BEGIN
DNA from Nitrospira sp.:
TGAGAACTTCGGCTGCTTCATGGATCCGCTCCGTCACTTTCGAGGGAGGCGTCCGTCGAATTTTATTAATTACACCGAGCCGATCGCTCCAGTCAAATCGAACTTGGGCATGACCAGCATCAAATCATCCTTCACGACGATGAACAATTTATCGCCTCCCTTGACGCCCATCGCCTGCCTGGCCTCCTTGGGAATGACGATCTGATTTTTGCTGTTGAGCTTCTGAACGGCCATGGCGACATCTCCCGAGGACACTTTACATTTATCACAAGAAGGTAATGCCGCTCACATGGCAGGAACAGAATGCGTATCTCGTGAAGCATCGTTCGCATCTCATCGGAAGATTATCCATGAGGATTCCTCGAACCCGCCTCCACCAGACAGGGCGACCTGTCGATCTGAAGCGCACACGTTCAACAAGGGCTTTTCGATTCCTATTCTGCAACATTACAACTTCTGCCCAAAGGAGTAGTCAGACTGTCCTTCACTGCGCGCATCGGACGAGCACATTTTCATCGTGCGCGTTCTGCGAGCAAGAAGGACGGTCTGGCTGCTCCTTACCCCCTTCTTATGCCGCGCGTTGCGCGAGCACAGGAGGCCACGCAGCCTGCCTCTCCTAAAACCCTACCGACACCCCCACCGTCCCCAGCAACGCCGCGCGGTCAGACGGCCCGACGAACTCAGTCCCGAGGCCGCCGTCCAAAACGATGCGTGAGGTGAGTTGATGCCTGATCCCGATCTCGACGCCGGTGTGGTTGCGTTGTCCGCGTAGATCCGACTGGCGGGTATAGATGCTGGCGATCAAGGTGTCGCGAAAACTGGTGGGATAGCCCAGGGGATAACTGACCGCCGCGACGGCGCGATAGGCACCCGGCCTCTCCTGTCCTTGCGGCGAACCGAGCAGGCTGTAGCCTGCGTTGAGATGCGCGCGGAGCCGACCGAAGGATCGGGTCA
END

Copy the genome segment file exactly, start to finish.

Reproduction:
DNA from Nitrospira sp.:
TGAGAACTTCGGCTGCTTCATGGATCCGCTCCGTCACTTTCGAGGGAGGCGTCCGTCGAATTTTATTAATTACACCGAGCCGATCGCTCCAGTCAAATCGAACTTGGGCATGACCAGCATCAAATCATCCTTCACGACGATGAACAATTTATCGCCTCCCTTGACGCCCATCGCCTGCCTGGCCTCCTTGGGAATGACGATCTGATTTTTGCTGTTGAGCTTCTGAACGGCCATGGCGACATCTCCCGAGGACACTTTACATTTATCACAAGAAGGTAATGCCGCTCACATGGCAGGAACAGAATGCGTATCTCGTGAAGCATCGTTCGCATCTCATCGGAAGATTATCCATGAGGATTCCTCGAACCCGCCTCCACCAGACAGGGCGACCTGTCGATCTGAAGCGCACACGTTCAACAAGGGCTTTTCGATTCCTATTCTGCAACATTACAACTTCTGCCCAAAGGAGTAGTCAGACTGTCCTTCACTGCGCGCATCGGACGAGCACATTTTCATCGTGCGCGTTCTGCGAGCAAGAAGGACGGTCTGGCTGCTCCTTACCCCCTTCTTATGCCGCGCGTTGCGCGAGCACAGGAGGCCACGCAGCCTGCCTCTCCTAAAACCCTACCGACACCCCCACCGTCCCCAGCAACGCCGCGCGGTCAGACGGCCCGACGAACTCAGTCCCGAGGCCGCCGTCCAAAACGATGCGTGAGGTGAGTTGATGCCTGATCCCGATCTCGACGCCGGTGTGGTTGCGTTGTCCGCGTAGATCCGACTGGCGGGTATAGATGCTGGCGATCAAGGTGTCGCGAAAACTGGTGGGATAGCCCAGGGGATAACTGACCGCCGCGACGGCGCGATAGGCACCCGGCCTCTCCTGTCCTTGCGGCGAACCGAGCAGGCTGTAGCCTGCGTTGAGATGCGCGCGGAGCCGACCGAAGGATCGGGTCA